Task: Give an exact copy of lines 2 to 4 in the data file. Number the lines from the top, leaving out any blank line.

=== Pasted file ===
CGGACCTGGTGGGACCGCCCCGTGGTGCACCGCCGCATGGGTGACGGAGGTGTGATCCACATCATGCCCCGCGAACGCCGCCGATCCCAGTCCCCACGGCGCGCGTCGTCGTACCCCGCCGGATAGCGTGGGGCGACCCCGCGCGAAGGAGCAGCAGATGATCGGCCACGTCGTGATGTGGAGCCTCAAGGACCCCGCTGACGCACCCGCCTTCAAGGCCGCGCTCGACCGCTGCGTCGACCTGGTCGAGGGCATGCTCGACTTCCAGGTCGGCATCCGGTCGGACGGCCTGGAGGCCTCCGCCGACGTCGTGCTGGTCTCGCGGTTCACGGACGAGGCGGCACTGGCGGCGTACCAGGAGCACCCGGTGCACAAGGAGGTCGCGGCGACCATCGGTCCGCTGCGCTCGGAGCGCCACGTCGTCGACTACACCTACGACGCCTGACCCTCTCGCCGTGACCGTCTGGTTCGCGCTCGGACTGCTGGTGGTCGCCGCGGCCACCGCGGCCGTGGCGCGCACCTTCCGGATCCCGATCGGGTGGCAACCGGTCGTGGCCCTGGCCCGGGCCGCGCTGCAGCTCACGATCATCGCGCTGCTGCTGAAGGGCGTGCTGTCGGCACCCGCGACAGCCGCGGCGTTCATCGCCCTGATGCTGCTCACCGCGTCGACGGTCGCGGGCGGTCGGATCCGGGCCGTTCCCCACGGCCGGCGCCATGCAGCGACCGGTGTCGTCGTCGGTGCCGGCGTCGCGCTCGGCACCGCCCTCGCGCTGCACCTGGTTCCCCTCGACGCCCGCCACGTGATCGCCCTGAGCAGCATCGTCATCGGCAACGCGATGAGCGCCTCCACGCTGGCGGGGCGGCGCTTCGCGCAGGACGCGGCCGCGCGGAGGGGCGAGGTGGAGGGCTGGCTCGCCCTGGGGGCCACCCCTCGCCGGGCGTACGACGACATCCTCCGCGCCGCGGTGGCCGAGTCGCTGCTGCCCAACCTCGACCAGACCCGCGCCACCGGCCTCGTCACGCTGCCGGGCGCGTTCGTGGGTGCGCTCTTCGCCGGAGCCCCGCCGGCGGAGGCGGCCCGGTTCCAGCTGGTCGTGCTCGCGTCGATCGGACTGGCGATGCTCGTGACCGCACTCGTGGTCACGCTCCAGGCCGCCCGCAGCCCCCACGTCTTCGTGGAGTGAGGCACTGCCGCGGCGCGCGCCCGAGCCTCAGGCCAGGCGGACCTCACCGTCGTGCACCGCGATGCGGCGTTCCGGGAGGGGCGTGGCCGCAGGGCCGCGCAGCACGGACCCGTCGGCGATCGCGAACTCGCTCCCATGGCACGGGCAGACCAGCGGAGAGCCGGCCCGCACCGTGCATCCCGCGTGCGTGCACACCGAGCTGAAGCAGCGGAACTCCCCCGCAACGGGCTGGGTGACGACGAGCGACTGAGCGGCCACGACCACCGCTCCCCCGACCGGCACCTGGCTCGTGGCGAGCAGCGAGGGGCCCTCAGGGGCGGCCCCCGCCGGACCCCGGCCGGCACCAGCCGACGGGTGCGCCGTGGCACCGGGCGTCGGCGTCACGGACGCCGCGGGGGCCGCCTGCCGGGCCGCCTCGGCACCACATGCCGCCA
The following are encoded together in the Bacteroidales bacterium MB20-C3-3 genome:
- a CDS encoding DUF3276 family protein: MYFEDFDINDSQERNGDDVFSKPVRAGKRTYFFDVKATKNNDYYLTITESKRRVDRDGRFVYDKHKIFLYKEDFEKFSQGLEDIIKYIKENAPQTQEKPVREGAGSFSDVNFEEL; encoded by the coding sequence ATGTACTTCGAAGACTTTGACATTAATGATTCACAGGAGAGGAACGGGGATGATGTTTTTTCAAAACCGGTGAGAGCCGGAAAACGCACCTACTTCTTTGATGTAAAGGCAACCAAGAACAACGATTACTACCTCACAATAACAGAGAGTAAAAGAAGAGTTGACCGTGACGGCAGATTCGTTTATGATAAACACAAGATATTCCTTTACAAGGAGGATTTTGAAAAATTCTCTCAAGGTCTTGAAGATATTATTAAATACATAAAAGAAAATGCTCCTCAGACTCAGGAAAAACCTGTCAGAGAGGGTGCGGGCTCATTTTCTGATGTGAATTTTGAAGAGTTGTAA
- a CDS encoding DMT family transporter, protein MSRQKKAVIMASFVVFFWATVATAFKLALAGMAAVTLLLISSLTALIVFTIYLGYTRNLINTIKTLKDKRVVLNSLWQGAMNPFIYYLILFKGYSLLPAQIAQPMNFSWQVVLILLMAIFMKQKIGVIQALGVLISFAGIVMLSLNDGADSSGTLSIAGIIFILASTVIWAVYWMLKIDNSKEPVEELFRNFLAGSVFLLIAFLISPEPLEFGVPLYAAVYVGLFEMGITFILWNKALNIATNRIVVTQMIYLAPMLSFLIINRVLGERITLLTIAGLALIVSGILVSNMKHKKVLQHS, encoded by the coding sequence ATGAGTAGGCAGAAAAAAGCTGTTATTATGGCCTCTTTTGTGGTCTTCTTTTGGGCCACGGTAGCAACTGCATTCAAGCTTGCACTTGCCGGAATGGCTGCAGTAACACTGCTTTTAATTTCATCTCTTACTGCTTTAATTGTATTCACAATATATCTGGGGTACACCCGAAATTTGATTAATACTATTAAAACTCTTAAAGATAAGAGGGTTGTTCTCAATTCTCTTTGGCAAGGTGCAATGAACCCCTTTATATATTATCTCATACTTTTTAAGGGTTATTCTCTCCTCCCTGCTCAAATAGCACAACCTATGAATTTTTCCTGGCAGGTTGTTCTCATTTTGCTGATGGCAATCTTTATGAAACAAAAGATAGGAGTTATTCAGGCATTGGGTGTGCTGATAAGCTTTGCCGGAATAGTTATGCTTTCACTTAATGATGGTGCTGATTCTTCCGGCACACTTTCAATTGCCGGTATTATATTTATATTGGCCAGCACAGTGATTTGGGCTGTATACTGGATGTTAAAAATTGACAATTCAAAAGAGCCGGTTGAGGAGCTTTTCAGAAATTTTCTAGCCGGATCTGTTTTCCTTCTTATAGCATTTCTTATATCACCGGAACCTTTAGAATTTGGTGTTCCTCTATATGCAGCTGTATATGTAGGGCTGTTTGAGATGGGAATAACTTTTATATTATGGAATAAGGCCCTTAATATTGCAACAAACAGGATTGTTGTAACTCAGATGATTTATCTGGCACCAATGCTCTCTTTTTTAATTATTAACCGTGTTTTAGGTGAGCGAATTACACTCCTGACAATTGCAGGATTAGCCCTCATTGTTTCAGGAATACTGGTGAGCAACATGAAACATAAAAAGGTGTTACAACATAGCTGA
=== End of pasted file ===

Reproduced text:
The following are encoded together in the Bacteroidales bacterium MB20-C3-3 genome:
- a CDS encoding DUF3276 family protein: MYFEDFDINDSQERNGDDVFSKPVRAGKRTYFFDVKATKNNDYYLTITESKRRVDRDGRFVYDKHKIFLYKEDFEKFSQGLEDIIKYIKENAPQTQEKPVREGAGSFSDVNFEEL; encoded by the coding sequence ATGTACTTCGAAGACTTTGACATTAATGATTCACAGGAGAGGAACGGGGATGATGTTTTTTCAAAACCGGTGAGAGCCGGAAAACGCACCTACTTCTTTGATGTAAAGGCAACCAAGAACAACGATTACTACCTCACAATAACAGAGAGTAAAAGAAGAGTTGACCGTGACGGCAGATTCGTTTATGATAAACACAAGATATTCCTTTACAAGGAGGATTTTGAAAAATTCTCTCAAGGTCTTGAAGATATTATTAAATACATAAAAGAAAATGCTCCTCAGACTCAGGAAAAACCTGTCAGAGAGGGTGCGGGCTCATTTTCTGATGTGAATTTTGAAGAGTTGTAA
- a CDS encoding DMT family transporter, protein MSRQKKAVIMASFVVFFWATVATAFKLALAGMAAVTLLLISSLTALIVFTIYLGYTRNLINTIKTLKDKRVVLNSLWQGAMNPFIYYLILFKGYSLLPAQIAQPMNFSWQVVLILLMAIFMKQKIGVIQALGVLISFAGIVMLSLNDGADSSGTLSIAGIIFILASTVIWAVYWMLKIDNSKEPVEELFRNFLAGSVFLLIAFLISPEPLEFGVPLYAAVYVGLFEMGITFILWNKALNIATNRIVVTQMIYLAPMLSFLIINRVLGERITLLTIAGLALIVSGILVSNMKHKKVLQHS, encoded by the coding sequence ATGAGTAGGCAGAAAAAAGCTGTTATTATGGCCTCTTTTGTGGTCTTCTTTTGGGCCACGGTAGCAACTGCATTCAAGCTTGCACTTGCCGGAATGGCTGCAGTAACACTGCTTTTAATTTCATCTCTTACTGCTTTAATTGTATTCACAATATATCTGGGGTACACCCGAAATTTGATTAATACTATTAAAACTCTTAAAGATAAGAGGGTTGTTCTCAATTCTCTTTGGCAAGGTGCAATGAACCCCTTTATATATTATCTCATACTTTTTAAGGGTTATTCTCTCCTCCCTGCTCAAATAGCACAACCTATGAATTTTTCCTGGCAGGTTGTTCTCATTTTGCTGATGGCAATCTTTATGAAACAAAAGATAGGAGTTATTCAGGCATTGGGTGTGCTGATAAGCTTTGCCGGAATAGTTATGCTTTCACTTAATGATGGTGCTGATTCTTCCGGCACACTTTCAATTGCCGGTATTATATTTATATTGGCCAGCACAGTGATTTGGGCTGTATACTGGATGTTAAAAATTGACAATTCAAAAGAGCCGGTTGAGGAGCTTTTCAGAAATTTTCTAGCCGGATCTGTTTTCCTTCTTATAGCATTTCTTATATCACCGGAACCTTTAGAATTTGGTGTTCCTCTATATGCAGCTGTATATGTAGGGCTGTTTGAGATGGGAATAACTTTTATATTATGGAATAAGGCCCTTAATATTGCAACAAACAGGATTGTTGTAACTCAGATGATTTATCTGGCACCAATGCTCTCTTTTTTAATTATTAACCGTGTTTTAGGTGAGCGAATTACACTCCTGACAATTGCAGGATTAGCCCTCATTGTTTCAGGAATACTGGTGAGCAACATGAAACATAAAAAGGTGTTACAACATAGCTGA